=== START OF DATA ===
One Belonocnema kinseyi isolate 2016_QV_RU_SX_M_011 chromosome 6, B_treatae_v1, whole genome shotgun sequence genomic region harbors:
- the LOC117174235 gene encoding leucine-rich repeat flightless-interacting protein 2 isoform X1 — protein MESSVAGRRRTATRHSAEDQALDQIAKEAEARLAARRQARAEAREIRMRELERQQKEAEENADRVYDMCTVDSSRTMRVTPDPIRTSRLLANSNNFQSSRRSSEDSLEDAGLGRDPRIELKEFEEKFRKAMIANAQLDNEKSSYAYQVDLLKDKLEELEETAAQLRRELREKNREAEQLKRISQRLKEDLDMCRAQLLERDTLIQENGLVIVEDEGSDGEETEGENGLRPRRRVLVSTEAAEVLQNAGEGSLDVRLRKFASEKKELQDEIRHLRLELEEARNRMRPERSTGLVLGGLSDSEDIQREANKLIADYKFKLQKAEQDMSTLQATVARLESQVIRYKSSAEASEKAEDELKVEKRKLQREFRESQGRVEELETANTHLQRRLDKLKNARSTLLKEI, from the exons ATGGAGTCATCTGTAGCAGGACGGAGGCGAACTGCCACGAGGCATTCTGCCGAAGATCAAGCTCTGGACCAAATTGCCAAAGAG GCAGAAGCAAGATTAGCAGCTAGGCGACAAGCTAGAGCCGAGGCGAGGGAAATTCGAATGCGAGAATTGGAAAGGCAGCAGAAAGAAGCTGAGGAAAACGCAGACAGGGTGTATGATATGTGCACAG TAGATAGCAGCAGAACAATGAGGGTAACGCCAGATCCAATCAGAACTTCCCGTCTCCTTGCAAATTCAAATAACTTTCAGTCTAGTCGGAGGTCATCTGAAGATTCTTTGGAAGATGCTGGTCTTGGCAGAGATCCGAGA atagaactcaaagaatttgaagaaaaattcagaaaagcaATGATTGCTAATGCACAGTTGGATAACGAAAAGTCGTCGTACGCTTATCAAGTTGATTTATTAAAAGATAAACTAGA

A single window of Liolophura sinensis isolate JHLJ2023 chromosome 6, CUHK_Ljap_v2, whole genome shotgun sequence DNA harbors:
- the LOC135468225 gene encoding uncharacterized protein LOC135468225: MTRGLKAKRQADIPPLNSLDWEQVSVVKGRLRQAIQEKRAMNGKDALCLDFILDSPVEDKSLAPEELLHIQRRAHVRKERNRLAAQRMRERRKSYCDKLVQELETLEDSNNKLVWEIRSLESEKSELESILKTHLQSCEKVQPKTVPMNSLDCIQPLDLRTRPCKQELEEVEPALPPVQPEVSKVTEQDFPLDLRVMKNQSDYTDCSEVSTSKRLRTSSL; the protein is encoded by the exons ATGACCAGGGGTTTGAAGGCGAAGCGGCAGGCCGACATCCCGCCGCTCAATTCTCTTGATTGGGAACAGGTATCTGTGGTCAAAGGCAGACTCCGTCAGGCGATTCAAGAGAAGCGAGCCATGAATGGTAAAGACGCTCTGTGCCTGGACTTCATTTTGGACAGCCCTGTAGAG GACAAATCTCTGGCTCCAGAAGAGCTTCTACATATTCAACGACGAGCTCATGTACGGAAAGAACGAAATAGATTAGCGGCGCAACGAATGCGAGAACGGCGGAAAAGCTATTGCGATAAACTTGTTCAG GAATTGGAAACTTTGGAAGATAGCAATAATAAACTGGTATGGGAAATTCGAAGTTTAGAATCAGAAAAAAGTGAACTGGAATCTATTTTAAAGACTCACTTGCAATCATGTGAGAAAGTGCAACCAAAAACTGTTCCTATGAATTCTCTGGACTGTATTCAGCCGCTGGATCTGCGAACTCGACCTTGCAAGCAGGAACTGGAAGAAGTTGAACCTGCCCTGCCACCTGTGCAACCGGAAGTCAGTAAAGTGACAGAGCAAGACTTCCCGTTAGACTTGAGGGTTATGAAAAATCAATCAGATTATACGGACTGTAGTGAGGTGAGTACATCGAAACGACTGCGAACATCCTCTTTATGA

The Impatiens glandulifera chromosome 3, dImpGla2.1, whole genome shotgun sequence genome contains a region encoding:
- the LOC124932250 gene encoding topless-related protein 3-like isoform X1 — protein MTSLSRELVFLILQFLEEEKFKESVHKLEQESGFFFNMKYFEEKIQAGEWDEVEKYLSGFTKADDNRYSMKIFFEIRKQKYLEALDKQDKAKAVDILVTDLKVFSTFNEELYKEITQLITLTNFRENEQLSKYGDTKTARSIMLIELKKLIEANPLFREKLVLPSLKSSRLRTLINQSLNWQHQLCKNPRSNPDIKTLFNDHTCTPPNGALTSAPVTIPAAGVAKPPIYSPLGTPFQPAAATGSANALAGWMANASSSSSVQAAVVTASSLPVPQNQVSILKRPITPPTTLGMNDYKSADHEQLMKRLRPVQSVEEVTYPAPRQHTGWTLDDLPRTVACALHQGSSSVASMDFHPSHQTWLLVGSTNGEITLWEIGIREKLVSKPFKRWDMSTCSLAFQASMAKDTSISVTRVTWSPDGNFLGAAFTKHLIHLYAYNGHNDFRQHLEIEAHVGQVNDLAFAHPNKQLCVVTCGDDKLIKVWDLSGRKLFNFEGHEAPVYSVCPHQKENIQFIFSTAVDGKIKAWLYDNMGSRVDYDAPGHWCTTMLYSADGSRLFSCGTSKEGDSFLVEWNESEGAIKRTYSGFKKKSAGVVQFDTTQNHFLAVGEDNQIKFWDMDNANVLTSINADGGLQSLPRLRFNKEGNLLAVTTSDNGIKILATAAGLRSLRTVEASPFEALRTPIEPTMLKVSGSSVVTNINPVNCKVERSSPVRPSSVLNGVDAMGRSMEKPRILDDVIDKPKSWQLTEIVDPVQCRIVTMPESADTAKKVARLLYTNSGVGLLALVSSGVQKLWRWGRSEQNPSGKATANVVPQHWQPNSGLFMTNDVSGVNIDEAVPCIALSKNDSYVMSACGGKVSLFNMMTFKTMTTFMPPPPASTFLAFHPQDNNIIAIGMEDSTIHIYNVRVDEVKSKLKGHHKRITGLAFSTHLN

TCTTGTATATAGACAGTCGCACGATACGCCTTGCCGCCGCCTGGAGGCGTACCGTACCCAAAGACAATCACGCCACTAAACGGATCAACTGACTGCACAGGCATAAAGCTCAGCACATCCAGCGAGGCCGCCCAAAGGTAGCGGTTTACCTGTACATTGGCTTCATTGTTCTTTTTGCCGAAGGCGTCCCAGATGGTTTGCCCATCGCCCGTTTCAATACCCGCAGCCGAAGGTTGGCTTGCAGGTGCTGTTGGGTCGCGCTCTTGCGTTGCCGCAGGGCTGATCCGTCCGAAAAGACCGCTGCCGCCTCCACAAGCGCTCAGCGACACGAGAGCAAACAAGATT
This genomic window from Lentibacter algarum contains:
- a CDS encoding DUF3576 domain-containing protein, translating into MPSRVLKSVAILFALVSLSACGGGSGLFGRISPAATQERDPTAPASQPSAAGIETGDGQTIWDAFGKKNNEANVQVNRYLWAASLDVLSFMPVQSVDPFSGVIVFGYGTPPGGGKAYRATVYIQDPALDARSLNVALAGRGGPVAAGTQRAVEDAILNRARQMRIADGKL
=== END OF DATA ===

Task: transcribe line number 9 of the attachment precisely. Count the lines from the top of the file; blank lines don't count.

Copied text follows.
- a CDS encoding DUF3576 domain-containing protein, translating into MPSRVLKSVAILFALVSLSACGGGSGLFGRISPAATQERDPTAPASQPSAAGIETGDGQTIWDAFGKKNNEANVQVNRYLWAASLDVLSFMPVQSVDPFSGVIVFGYGTPPGGGKAYRATVYIQDPALDARSLNVALAGRGGPVAAGTQRAVEDAILNRARQMRIADGKL